Markham had long faced rumours of a preselection challenge from the right-faction, which had been gaining increasing dominance in his region through the late 1990s. As a popular local member, however, he was tipped to be difficult to shift, and planned challenges for the 1991 and 1995 elections never eventuated. He faced a much more difficult situation ahead of the 1999 election, however, when an electoral redistribution saw the right-wing faction gain firm control of the electorate's Labor branches. A deal was struck by which Markham would instead contest preselection for the neighbouring seat of Wollongong, held by fellow left-winger Gerry Sullivan. Markham won preselection for Wollongong, but his treatment by the party caused a local backlash, with Wollongong councillor Dave Martin running for and nearly winning Markham's old seat of Keira as an independent. Sullivan took the preselection to the Supreme Court but lost, and publicly considered running as an independent before deciding against it.

He was reappointed as Parliamentary Secretary for Aboriginal Affairs after the election, and acted as a strong proponent of Sorry Day and National Reconciliation Week. He faced speculation about another challenge for his seat in 2002, when it was leaked to the press that his name was on an internal party "hit-list" for the next election. Long a target of the right wing, the faction had been especially angered by his refusal to cross a union picket line at Parliament House in opposition to Carr government workers compensation changes that were deeply unpopular in Markham's blue-collar electorate. The speculation received a sharp response from the trade union movement, with the local divisions of six major unions threatening protests and support for independent candidacies if Markham was toppled by head office. Markham's impending axing took on federal consequences when angry local unions and left-wing groups directed their resources against the right faction candidate Labor had endorsed for a by-election in the federal seat of Cunningham; in a shock result, Green candidate Michael Organ won the seat after a disastrous Labor campaign.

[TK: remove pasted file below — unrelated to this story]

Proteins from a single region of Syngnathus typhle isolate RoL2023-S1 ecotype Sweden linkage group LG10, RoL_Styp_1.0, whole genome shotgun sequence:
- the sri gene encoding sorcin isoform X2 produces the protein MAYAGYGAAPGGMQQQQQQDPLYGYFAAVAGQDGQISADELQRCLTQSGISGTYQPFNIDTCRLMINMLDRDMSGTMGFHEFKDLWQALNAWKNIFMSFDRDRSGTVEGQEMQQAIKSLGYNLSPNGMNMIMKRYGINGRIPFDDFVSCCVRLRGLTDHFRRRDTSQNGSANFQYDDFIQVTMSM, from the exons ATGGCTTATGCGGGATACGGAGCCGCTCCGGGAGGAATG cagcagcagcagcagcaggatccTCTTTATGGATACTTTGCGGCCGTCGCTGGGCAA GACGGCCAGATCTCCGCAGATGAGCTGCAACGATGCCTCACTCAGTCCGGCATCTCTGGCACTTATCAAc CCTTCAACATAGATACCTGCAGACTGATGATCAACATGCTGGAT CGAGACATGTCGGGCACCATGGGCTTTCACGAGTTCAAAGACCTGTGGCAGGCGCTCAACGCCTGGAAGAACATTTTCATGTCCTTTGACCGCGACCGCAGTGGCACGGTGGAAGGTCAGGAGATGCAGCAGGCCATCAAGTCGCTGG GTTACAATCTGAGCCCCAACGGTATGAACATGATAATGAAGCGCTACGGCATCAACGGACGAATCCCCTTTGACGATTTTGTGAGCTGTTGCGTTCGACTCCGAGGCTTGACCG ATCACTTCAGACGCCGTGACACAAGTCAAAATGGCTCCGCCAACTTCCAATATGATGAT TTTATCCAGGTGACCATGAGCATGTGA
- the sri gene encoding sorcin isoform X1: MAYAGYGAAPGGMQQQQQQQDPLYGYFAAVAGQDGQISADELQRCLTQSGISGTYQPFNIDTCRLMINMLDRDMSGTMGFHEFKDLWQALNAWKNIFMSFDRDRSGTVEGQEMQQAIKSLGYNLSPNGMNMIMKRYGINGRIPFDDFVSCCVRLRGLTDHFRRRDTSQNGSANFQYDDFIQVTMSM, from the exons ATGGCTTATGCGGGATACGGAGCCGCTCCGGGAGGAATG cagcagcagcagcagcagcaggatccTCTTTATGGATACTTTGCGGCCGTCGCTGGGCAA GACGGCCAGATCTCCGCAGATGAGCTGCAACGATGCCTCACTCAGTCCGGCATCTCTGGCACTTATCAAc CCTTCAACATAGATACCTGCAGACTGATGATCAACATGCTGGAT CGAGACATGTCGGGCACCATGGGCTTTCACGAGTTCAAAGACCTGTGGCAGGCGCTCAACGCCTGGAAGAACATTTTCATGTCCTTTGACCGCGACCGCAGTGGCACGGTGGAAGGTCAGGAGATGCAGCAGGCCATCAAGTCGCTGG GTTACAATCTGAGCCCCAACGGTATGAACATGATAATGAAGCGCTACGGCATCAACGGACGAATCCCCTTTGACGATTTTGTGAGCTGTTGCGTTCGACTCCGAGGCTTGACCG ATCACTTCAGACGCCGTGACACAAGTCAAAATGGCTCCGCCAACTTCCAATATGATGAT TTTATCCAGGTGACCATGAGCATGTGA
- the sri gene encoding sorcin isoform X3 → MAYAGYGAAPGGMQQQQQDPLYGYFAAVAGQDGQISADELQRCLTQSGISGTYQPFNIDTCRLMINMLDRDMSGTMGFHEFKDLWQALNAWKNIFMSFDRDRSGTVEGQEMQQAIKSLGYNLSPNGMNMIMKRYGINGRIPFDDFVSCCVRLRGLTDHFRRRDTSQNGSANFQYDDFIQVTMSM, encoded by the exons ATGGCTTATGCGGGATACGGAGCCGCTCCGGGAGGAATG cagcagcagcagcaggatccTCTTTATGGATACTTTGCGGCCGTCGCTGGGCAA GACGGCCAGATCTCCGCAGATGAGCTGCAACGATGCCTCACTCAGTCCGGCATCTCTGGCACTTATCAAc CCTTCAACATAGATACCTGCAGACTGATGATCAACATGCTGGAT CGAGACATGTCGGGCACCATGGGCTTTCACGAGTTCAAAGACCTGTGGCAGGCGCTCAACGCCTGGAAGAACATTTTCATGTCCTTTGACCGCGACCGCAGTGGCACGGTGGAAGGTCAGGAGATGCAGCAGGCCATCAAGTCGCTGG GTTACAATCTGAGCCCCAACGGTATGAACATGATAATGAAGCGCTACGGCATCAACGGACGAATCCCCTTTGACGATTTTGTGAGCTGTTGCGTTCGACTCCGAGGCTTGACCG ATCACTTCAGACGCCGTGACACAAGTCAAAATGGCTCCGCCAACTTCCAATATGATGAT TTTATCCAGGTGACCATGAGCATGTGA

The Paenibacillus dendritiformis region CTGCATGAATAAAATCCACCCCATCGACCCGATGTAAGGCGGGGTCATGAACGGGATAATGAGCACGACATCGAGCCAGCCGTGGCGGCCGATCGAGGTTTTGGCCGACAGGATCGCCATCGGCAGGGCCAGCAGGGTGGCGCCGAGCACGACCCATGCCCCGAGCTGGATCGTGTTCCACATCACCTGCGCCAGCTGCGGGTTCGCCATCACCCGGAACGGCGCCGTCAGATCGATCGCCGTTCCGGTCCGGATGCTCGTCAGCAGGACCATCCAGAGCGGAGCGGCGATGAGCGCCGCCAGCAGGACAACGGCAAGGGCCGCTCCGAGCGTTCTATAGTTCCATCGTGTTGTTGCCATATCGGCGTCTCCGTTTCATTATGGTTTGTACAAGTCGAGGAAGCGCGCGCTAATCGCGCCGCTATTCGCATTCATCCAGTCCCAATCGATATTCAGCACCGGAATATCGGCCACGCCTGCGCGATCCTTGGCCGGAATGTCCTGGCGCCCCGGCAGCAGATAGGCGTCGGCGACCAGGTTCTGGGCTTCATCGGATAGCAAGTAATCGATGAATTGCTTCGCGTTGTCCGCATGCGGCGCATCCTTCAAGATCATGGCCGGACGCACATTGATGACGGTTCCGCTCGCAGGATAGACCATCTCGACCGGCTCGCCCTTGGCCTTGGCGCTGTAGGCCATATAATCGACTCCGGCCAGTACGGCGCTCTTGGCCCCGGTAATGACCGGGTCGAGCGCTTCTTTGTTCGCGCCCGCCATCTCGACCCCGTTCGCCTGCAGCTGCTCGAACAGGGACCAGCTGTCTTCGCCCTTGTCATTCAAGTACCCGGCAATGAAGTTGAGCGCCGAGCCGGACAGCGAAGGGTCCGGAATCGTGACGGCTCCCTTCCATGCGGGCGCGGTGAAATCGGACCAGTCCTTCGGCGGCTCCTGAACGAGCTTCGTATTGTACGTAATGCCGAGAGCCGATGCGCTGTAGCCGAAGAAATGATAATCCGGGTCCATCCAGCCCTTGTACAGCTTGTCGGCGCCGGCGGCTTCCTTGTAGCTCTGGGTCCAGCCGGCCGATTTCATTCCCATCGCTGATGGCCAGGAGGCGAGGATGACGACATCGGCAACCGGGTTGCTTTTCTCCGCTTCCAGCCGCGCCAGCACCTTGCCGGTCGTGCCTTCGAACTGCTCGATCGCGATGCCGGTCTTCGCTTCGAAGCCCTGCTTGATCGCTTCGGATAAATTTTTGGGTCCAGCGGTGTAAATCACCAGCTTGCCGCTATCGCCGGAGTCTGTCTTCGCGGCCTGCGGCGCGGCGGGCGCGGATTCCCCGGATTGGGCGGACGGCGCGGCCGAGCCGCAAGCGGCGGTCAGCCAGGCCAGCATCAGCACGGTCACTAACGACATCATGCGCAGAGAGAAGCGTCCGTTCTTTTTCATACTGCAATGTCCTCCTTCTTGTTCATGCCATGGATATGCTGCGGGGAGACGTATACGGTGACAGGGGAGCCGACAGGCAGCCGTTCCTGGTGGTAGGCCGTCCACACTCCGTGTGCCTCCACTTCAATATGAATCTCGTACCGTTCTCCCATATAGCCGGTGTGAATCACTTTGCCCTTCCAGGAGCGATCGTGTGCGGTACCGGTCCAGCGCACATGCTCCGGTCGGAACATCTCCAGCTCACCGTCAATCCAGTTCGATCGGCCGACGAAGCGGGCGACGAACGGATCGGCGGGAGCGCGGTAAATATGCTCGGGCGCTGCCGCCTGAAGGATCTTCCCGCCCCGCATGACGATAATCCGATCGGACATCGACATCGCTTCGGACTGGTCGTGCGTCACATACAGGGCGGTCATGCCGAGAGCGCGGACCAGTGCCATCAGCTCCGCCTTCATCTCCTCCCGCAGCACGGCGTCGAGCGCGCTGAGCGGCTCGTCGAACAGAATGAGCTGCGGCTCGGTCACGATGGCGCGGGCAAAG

Markham received a late endorsement from Premier Bob Carr ahead of the 2002 preselection vote, but this was not enough to sway the right-dominated preselectors, who voted for Noreen Hay, a local left faction figure who defected to the right soon after. He retired at the election rather than run as an independent, and Hay held the seat, albeit with a 13% swing against her. Tickets to his farewell dinner at the WIN Entertainment Centre sold out five days before it was held.

Community involvement

After leaving politics, Markham maintained his interest in Aboriginal affairs, serving as an Executive Member, Deputy Chairperson, and Ambassador of the New South Wales Reconciliation Council. He held a strong interest in rugby league and was a Director of the Illawarra Steelers Board and Gold Foundation Member of the Illawarra Steelers as well as Chairman of the Illawarra Steelers' Injured Player Fund.

In 2003, he was awarded as an Honorary Fellow of the University of Wollongong.

kids search engine
Col Markham Facts for Kids. Kiddle Encyclopedia.